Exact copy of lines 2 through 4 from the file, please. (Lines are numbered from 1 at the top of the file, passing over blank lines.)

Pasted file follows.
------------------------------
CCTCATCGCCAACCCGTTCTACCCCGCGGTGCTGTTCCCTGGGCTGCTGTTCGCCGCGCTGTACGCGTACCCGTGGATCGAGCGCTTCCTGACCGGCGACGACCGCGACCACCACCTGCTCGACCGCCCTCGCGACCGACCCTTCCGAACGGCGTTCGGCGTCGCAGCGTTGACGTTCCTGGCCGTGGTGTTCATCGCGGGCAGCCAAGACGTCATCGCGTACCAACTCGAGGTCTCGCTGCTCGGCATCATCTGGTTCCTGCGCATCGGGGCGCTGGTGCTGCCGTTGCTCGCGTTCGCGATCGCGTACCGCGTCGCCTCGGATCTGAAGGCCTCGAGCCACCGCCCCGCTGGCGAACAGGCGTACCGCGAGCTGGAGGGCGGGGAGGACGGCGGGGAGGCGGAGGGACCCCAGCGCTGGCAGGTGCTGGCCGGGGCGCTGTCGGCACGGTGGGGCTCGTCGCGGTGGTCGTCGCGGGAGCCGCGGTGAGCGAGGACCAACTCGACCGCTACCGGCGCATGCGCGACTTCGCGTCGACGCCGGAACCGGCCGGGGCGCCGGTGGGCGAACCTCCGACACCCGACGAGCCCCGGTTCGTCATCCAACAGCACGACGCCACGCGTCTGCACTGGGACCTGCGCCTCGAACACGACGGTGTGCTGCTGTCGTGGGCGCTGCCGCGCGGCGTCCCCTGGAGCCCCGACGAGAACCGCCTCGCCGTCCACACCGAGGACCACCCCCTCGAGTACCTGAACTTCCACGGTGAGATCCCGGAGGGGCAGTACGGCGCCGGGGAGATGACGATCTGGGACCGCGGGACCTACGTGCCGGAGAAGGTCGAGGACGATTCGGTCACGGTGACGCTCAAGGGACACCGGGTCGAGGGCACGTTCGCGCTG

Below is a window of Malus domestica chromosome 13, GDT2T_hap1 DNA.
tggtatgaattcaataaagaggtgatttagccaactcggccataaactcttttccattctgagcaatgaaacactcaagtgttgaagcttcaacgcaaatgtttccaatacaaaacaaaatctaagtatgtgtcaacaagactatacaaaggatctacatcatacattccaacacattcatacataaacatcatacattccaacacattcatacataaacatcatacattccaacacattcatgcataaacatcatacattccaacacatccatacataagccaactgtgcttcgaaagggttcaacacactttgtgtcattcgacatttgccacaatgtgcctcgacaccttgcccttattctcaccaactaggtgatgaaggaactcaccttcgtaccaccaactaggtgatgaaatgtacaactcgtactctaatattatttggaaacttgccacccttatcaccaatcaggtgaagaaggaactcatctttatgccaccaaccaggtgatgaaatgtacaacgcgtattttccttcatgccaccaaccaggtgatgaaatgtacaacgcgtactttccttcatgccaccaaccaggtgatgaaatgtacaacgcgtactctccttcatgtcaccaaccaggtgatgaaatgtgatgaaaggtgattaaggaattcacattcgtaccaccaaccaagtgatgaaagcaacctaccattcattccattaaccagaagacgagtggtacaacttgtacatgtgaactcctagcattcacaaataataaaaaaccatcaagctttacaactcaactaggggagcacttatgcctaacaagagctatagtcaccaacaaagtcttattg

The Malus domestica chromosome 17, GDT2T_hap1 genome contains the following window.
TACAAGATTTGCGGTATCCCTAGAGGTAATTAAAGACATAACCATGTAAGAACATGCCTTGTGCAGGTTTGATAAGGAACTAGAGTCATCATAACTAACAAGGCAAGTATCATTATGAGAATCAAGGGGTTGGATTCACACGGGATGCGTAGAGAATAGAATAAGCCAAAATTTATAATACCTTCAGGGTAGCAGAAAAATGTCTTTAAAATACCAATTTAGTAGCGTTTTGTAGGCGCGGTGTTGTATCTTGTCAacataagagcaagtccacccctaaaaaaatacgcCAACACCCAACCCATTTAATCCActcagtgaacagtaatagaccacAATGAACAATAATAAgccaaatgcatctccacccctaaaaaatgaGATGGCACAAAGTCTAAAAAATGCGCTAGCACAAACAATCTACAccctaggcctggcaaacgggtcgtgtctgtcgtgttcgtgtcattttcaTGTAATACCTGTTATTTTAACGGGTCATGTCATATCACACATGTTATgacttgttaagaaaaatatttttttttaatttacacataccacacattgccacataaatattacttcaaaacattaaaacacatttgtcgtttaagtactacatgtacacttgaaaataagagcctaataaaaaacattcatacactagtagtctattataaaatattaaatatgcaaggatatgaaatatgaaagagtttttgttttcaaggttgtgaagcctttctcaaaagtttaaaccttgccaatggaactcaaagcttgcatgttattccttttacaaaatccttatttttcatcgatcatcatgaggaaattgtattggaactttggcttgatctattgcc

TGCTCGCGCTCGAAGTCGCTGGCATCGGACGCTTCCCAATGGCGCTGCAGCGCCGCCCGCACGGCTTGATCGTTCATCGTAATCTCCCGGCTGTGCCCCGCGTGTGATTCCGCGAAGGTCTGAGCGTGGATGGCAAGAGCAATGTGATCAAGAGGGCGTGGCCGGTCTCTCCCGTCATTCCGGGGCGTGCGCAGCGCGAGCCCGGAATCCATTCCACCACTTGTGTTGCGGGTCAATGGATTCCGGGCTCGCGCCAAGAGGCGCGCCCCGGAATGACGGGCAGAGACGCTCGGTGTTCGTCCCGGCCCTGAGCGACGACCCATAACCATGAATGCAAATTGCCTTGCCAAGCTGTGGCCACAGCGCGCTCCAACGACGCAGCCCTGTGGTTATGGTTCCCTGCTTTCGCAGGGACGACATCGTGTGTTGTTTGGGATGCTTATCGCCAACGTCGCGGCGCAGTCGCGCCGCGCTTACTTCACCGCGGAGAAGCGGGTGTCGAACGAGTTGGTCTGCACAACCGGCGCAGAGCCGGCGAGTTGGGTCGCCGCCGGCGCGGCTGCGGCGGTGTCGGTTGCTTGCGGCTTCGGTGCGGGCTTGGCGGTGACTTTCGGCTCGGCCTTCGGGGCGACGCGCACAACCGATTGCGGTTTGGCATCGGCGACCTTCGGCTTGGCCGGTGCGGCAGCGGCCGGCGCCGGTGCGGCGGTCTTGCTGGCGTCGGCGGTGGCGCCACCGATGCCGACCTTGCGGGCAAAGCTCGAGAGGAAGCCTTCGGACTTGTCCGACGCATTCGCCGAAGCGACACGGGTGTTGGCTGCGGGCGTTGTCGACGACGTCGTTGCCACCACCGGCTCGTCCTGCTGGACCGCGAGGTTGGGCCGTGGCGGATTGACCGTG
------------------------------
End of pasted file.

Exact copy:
Below is a window of Malus domestica chromosome 13, GDT2T_hap1 DNA.
tggtatgaattcaataaagaggtgatttagccaactcggccataaactcttttccattctgagcaatgaaacactcaagtgttgaagcttcaacgcaaatgtttccaatacaaaacaaaatctaagtatgtgtcaacaagactatacaaaggatctacatcatacattccaacacattcatacataaacatcatacattccaacacattcatacataaacatcatacattccaacacattcatgcataaacatcatacattccaacacatccatacataagccaactgtgcttcgaaagggttcaacacactttgtgtcattcgacatttgccacaatgtgcctcgacaccttgcccttattctcaccaactaggtgatgaaggaactcaccttcgtaccaccaactaggtgatgaaatgtacaactcgtactctaatattatttggaaacttgccacccttatcaccaatcaggtgaagaaggaactcatctttatgccaccaaccaggtgatgaaatgtacaacgcgtattttccttcatgccaccaaccaggtgatgaaatgtacaacgcgtactttccttcatgccaccaaccaggtgatgaaatgtacaacgcgtactctccttcatgtcaccaaccaggtgatgaaatgtgatgaaaggtgattaaggaattcacattcgtaccaccaaccaagtgatgaaagcaacctaccattcattccattaaccagaagacgagtggtacaacttgtacatgtgaactcctagcattcacaaataataaaaaaccatcaagctttacaactcaactaggggagcacttatgcctaacaagagctatagtcaccaacaaagtcttattg

The Malus domestica chromosome 17, GDT2T_hap1 genome contains the following window.